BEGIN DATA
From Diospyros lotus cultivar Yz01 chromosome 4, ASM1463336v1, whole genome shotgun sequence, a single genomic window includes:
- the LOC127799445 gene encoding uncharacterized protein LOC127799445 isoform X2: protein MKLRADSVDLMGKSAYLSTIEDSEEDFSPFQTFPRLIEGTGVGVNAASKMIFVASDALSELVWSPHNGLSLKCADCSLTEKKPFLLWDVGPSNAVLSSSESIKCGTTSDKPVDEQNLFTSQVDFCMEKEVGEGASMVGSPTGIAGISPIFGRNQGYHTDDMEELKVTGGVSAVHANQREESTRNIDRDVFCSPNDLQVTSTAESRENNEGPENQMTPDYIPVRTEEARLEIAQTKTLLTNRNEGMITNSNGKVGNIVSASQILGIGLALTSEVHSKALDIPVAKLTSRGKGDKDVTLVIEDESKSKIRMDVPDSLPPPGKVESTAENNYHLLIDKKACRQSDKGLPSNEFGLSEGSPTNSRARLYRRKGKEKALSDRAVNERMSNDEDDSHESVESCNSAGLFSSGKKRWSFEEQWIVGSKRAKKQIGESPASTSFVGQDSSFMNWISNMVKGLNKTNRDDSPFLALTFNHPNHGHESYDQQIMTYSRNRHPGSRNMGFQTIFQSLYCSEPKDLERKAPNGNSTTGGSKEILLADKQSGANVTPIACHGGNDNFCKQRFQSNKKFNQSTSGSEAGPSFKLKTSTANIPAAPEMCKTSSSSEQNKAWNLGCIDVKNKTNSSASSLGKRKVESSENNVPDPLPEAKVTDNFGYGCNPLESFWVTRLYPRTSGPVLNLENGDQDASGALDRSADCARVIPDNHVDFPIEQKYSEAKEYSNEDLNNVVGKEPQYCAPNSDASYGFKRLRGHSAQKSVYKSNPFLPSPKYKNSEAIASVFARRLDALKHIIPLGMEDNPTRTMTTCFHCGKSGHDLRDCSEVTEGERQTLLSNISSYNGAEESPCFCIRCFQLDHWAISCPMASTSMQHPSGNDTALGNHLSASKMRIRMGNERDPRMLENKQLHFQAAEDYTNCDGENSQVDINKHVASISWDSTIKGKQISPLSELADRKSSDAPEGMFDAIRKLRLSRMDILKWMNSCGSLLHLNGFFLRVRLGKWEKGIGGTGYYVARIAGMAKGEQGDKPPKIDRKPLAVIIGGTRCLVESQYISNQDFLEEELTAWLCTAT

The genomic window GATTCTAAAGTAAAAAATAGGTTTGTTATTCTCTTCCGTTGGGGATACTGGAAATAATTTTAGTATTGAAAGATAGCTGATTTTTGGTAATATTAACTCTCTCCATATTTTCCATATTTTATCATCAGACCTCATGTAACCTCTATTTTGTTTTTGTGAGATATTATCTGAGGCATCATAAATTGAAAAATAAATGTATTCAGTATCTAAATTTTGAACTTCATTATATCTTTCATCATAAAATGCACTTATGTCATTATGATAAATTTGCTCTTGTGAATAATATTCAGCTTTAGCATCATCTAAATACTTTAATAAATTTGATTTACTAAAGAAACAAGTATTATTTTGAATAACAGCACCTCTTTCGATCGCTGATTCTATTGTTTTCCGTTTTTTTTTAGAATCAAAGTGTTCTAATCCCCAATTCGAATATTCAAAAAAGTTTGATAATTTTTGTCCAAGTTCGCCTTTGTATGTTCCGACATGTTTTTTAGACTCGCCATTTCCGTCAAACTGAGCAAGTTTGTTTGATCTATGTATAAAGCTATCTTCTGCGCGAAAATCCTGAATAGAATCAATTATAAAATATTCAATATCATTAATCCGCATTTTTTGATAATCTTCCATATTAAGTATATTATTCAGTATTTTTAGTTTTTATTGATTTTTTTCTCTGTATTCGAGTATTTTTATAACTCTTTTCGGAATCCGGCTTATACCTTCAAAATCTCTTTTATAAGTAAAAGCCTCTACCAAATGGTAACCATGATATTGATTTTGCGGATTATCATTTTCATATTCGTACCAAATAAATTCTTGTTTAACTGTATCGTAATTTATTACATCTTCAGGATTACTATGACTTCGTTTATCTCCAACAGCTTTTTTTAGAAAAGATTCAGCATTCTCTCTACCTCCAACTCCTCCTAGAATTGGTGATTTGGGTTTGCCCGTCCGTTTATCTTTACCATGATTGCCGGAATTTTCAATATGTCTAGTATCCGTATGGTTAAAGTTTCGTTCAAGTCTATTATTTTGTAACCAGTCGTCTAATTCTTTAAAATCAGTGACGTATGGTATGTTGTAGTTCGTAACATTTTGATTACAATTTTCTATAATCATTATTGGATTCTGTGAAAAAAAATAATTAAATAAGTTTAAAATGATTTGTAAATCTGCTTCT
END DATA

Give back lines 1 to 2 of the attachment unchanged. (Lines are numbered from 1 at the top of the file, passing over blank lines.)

From Diospyros lotus cultivar Yz01 chromosome 4, ASM1463336v1, whole genome shotgun sequence, a single genomic window includes:
- the LOC127799445 gene encoding uncharacterized protein LOC127799445 isoform X2: protein MKLRADSVDLMGKSAYLSTIEDSEEDFSPFQTFPRLIEGTGVGVNAASKMIFVASDALSELVWSPHNGLSLKCADCSLTEKKPFLLWDVGPSNAVLSSSESIKCGTTSDKPVDEQNLFTSQVDFCMEKEVGEGASMVGSPTGIAGISPIFGRNQGYHTDDMEELKVTGGVSAVHANQREESTRNIDRDVFCSPNDLQVTSTAESRENNEGPENQMTPDYIPVRTEEARLEIAQTKTLLTNRNEGMITNSNGKVGNIVSASQILGIGLALTSEVHSKALDIPVAKLTSRGKGDKDVTLVIEDESKSKIRMDVPDSLPPPGKVESTAENNYHLLIDKKACRQSDKGLPSNEFGLSEGSPTNSRARLYRRKGKEKALSDRAVNERMSNDEDDSHESVESCNSAGLFSSGKKRWSFEEQWIVGSKRAKKQIGESPASTSFVGQDSSFMNWISNMVKGLNKTNRDDSPFLALTFNHPNHGHESYDQQIMTYSRNRHPGSRNMGFQTIFQSLYCSEPKDLERKAPNGNSTTGGSKEILLADKQSGANVTPIACHGGNDNFCKQRFQSNKKFNQSTSGSEAGPSFKLKTSTANIPAAPEMCKTSSSSEQNKAWNLGCIDVKNKTNSSASSLGKRKVESSENNVPDPLPEAKVTDNFGYGCNPLESFWVTRLYPRTSGPVLNLENGDQDASGALDRSADCARVIPDNHVDFPIEQKYSEAKEYSNEDLNNVVGKEPQYCAPNSDASYGFKRLRGHSAQKSVYKSNPFLPSPKYKNSEAIASVFARRLDALKHIIPLGMEDNPTRTMTTCFHCGKSGHDLRDCSEVTEGERQTLLSNISSYNGAEESPCFCIRCFQLDHWAISCPMASTSMQHPSGNDTALGNHLSASKMRIRMGNERDPRMLENKQLHFQAAEDYTNCDGENSQVDINKHVASISWDSTIKGKQISPLSELADRKSSDAPEGMFDAIRKLRLSRMDILKWMNSCGSLLHLNGFFLRVRLGKWEKGIGGTGYYVARIAGMAKGEQGDKPPKIDRKPLAVIIGGTRCLVESQYISNQDFLEEELTAWLCTAT